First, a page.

Having been at The Examiner for 16 years, I always start this column off with, "I've been doing this newspaper photography thing for a long time now".
And because I've logged another decade or so at other regional papers, it means that there's not a lot that I haven't seen or photographed, or as the case is sometimes, seen and wished I'd photographed in focus with the right shutter speed.
I really enjoyed colleague Paul Scambler's gallery last week that showcased the variation of subjects we come across, and after all this time, there's not much that catches us by surprise.
Last week's snow event in Launceston was a first for me though.
When I woke at 1.30am to see an unusual light shining through the bedroom window, I thought someone must have left the outside spotlight on.
IN OTHER NEWS:
We live just above the power station in Trevallyn and when that outside light is on, we hear another generator start just for us.
Also, given that there's only two of us living in this house and it wasn't me who left the light on, this was a crime against humanity akin to me leaving crumbs on the bench, or even worse, stacking the dishwasher wrong, which would deserve a royal commission of inquiry in the morning.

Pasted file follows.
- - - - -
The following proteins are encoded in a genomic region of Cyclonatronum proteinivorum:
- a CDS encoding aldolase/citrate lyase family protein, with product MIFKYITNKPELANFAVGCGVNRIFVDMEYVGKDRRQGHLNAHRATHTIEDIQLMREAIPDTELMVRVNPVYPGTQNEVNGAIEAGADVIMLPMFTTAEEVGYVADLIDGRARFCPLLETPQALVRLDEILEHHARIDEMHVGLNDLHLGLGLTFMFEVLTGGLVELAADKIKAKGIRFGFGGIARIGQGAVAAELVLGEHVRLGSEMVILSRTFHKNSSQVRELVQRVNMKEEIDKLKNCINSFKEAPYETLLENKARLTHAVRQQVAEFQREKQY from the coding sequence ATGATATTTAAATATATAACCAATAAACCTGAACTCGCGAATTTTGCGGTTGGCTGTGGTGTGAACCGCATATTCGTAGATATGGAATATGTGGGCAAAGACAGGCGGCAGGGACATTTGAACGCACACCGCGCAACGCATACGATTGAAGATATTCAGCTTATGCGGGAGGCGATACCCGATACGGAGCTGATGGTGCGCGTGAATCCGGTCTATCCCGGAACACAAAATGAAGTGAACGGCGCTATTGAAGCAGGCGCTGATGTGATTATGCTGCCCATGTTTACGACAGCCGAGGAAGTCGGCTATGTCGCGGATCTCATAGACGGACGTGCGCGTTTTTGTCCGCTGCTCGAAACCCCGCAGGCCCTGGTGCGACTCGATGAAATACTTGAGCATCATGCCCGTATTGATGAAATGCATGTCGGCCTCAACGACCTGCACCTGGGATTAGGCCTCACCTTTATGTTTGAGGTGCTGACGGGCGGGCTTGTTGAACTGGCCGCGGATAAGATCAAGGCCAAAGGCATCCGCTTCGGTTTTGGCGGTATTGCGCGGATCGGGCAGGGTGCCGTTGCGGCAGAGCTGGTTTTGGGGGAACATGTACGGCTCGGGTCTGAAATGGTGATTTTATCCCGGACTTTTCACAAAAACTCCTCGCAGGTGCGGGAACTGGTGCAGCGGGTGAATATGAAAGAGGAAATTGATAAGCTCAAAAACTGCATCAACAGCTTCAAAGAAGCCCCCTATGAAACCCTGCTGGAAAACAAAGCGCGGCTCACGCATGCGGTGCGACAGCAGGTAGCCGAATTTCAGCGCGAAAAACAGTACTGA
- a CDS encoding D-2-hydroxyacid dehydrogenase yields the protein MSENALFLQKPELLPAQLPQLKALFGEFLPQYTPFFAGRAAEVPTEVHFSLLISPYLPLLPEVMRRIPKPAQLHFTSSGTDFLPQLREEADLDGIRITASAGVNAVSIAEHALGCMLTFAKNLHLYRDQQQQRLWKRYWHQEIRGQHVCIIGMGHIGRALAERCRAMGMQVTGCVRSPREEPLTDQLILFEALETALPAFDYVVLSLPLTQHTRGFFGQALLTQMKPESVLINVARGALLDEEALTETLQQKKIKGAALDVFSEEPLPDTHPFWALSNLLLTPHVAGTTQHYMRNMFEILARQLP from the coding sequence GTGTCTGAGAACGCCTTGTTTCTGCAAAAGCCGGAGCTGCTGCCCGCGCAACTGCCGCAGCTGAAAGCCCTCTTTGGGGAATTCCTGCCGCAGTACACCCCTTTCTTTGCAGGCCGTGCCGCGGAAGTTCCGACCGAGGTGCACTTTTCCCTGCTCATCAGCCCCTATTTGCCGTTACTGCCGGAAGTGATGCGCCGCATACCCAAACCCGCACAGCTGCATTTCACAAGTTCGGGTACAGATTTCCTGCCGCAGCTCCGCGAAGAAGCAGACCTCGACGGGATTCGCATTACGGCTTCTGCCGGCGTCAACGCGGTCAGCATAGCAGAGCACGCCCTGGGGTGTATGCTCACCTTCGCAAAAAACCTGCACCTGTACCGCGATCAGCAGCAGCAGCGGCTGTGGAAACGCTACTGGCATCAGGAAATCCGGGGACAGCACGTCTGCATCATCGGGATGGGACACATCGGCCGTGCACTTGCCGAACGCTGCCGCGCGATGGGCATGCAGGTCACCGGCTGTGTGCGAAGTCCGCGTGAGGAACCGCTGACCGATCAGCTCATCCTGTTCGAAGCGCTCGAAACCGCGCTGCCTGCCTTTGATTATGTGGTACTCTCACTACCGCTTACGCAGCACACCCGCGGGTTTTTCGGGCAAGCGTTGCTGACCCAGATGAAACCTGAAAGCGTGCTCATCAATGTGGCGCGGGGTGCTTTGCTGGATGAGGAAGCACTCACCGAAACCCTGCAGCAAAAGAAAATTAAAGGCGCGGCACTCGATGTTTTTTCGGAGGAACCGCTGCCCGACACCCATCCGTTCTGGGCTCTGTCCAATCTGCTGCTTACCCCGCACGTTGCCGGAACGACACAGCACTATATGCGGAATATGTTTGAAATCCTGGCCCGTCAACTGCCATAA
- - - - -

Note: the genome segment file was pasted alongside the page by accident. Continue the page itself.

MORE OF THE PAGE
But it wasn't the outside spotlight, it was the glow of street lights reflecting off low cloud, as practically everybody awake in Launceston realised, it was snowing.
I had a moment's thought about how to cover this event for the newspaper.
If rain set in, the snow might be washed away by morning, therefore it was worth getting out tonight, rather than miss it.
A loud cracking noise signalled a large tree branch coming down in the front yard as I set off on foot on the slippery, steep downhill part of our street.
The plan for pictures was to keep the camera high and dry under the umbrella, with the lens pointed down while walking, opting for a tripod and long shutter speed rather than a high ISO.
At West Tamar Road a car or two went by, clearing a black stripe on the road that was easier to walk on than the icy footpath.
I got a few roadside scenes as the snowflakes turned to rain and the snow on the ground became slushy.
Near the motel, it looked like branches had fallen onto power lines ahead but in the dark it was hard to tell.
I took a wide berth before realizing I was under an even bigger tree where enormous broken branches were lying on the ground, while pondering this, a Nissan Patrol with a big light bar on the roof came spraying along West Tamar Road like it was a speedboat on the Tamar River and as it went by, I did the ice bucket challenge.
Back home, the snow had turned to slush and was less dangerous to drive on.
I cleared the i30's windscreen and carefully made my way into town.
At the mall I found ski marks but no skiers.
Newspaper photos are all about people but on this night I had no luck finding anyone, however, I did end up with a nice collection of Launceston scenes that might get a run in 100 years when we have the next snow event.